The reason it is recommended in meditation to observe the breathing is because that endless alternation of in and out, tension and relaxation, models very well the workings of reality. And, as always, the parts of the series to pay special attention to are the changes: when in switches to out and relaxation rolls into tension. On one level these changes are external – consequences of endless movement in a finite system – return is inevitable. But on another level they are internal – the workings of spirit as precursor to all that is. This is the level that interests us.
It's not the past or future that are illusory but the present and presence. The illusion of irreversible time. The future doesn't really change the past but it does call to it, and the present only becomes real – a bridge – when I am responding to that call – allowing myself to be pulled across – drawn by connexions already humming rather than pushed reluctantly by a past already cold.
It's never one or the other – always both. The external only becomes boring when it is stripped of its internal. If I want to rise up and find the light then I also need to dig down into the damp darkness otherwise I have nothing to give – no energy – and can only observe the cold light of day. The name of the game is always connexion – touch – across which pours a world of feeling.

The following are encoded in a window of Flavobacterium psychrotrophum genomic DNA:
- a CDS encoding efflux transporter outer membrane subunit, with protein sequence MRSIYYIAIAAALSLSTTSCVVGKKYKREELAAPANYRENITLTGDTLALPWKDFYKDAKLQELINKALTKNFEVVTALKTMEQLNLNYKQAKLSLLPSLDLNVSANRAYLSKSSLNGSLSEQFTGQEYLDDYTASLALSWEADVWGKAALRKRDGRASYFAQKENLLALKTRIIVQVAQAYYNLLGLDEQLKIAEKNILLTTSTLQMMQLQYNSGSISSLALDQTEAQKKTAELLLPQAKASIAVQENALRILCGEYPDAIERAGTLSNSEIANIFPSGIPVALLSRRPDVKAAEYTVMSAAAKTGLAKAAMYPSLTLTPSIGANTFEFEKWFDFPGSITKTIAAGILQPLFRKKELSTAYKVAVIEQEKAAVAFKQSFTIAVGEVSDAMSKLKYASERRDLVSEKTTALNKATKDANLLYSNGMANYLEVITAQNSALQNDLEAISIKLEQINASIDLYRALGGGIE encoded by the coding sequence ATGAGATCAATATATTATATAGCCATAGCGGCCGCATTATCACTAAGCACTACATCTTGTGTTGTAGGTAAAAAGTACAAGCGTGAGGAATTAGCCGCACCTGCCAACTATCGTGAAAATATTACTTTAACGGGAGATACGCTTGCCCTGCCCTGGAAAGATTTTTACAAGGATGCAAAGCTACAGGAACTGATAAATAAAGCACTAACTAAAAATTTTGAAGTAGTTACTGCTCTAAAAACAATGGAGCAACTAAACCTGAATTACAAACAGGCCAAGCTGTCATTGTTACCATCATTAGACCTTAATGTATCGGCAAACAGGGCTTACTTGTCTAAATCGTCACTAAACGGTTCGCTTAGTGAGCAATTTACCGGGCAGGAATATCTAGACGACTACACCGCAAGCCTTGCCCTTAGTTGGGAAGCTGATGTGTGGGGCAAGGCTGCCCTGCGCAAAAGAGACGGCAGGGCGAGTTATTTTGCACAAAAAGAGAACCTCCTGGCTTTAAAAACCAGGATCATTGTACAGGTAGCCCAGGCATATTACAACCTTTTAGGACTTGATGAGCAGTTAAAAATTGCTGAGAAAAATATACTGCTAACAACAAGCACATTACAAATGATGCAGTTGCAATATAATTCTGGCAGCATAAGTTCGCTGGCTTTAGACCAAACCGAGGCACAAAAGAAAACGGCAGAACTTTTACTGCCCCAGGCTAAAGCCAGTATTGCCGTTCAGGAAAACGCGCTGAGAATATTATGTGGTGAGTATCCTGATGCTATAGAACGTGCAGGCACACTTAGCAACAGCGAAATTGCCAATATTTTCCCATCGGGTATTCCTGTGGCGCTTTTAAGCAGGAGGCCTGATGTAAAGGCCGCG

Before forgiveness can be bestowed it must be begged for, otherwise whatever is given is tainted. This is the meaning of prayer: not just asking God for forgiveness, but remembering each occasion of sin (where sin is any action or thought that has impeded my own or somebody else's spiritual progress).
Circles, circles, everywhere – set up by turning, always turning. Sinking in taiji is a sinking into circularity – falling, or rather being sucked, into a maelstrom, or rather two maelstroms, each rising up through the body from a foot like spinning funnels, channeling energy both down and up. Such energetic structures only reveal themselves when the Form is practised quickly. The Form is a celebration of movement, above all, turning, and if practised as such then the shapes the body takes as it turns are a consequence of that turning: of centrifugal and centripetal forces, and as soon as movement stops and those forces dissipate, then the body collapses. This is our path to lightness.
Sitting on a park bench, awaiting the next appointment, surrounded by large fig trees. The one closest to me is magnificent, and as I let my eyes follow its trunk upwards into the branches and billowing crown, I also feel, but differently, its roots extending under me. That tree, seemingly twenty feet away, contains me.